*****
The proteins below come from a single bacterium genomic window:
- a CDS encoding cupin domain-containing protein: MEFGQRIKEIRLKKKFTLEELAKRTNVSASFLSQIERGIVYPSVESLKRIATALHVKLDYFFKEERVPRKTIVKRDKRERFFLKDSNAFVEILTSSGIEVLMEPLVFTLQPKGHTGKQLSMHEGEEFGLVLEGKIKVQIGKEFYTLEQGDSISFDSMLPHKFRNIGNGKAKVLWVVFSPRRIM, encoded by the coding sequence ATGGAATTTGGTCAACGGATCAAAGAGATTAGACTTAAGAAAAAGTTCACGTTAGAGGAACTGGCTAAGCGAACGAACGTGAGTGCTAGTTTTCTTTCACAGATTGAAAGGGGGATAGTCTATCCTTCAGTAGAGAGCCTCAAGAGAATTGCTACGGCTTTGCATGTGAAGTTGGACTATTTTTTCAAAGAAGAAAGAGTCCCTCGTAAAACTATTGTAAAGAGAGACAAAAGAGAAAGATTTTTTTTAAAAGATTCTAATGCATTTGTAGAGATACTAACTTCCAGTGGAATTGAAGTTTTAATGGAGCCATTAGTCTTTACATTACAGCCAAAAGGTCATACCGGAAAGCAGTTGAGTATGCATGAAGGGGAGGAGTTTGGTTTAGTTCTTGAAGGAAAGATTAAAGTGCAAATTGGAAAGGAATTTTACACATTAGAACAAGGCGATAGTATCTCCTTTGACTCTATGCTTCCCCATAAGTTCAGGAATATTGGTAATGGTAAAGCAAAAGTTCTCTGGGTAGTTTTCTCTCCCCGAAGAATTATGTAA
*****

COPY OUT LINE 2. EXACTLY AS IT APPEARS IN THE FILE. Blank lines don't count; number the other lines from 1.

- a CDS encoding cupin domain-containing protein: MEFGQRIKEIRLKKKFTLEELAKRTNVSASFLSQIERGIVYPSVESLKRIATALHVKLDYFFKEERVPRKTIVKRDKRERFFLKDSNAFVEILTSSGIEVLMEPLVFTLQPKGHTGKQLSMHEGEEFGLVLEGKIKVQIGKEFYTLEQGDSISFDSMLPHKFRNIGNGKAKVLWVVFSPRRIM, encoded by the coding sequence ATGGAATTTGGTCAACGGATCAAAGAGATTAGACTTAAGAAAAAGTTCACGTTAGAGGAACTGGCTAAGCGAACGAACGTGAGTGCTAGTTTTCTTTCACAGATTGAAAGGGGGATAGTCTATCCTTCAGTAGAGAGCCTCAAGAGAATTGCTACGGCTTTGCATGTGAAGTTGGACTATTTTTTCAAAGAAGAAAGAGTCCCTCGTAAAACTATTGTAAAGAGAGACAAAAGAGAAAGATTTTTTTTAAAAGATTCTAATGCATTTGTAGAGATACTAACTTCCAGTGGAATTGAAGTTTTAATGGAGCCATTAGTCTTTACATTACAGCCAAAAGGTCATACCGGAAAGCAGTTGAGTATGCATGAAGGGGAGGAGTTTGGTTTAGTTCTTGAAGGAAAGATTAAAGTGCAAATTGGAAAGGAATTTTACACATTAGAACAAGGCGATAGTATCTCCTTTGACTCTATGCTTCCCCATAAGTTCAGGAATATTGGTAATGGTAAAGCAAAAGTTCTCTGGGTAGTTTTCTCTCCCCGAAGAATTATGTAA